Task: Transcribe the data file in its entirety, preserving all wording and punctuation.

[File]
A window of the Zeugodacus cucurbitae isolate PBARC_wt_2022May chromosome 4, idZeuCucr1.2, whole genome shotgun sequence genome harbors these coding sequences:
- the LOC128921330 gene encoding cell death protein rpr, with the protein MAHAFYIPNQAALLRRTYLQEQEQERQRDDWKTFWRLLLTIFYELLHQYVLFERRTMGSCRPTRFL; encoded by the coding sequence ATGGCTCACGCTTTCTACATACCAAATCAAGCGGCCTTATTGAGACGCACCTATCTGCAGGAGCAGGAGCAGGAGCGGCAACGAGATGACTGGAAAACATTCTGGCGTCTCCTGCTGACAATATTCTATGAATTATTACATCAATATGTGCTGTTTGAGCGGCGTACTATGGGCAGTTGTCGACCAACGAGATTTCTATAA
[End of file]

A window of the Zeugodacus cucurbitae isolate PBARC_wt_2022May chromosome 4, idZeuCucr1.2, whole genome shotgun sequence genome harbors these coding sequences:
- the LOC128921330 gene encoding cell death protein rpr, with the protein MAHAFYIPNQAALLRRTYLQEQEQERQRDDWKTFWRLLLTIFYELLHQYVLFERRTMGSCRPTRFL; encoded by the coding sequence ATGGCTCACGCTTTCTACATACCAAATCAAGCGGCCTTATTGAGACGCACCTATCTGCAGGAGCAGGAGCAGGAGCGGCAACGAGATGACTGGAAAACATTCTGGCGTCTCCTGCTGACAATATTCTATGAATTATTACATCAATATGTGCTGTTTGAGCGGCGTACTATGGGCAGTTGTCGACCAACGAGATTTCTATAA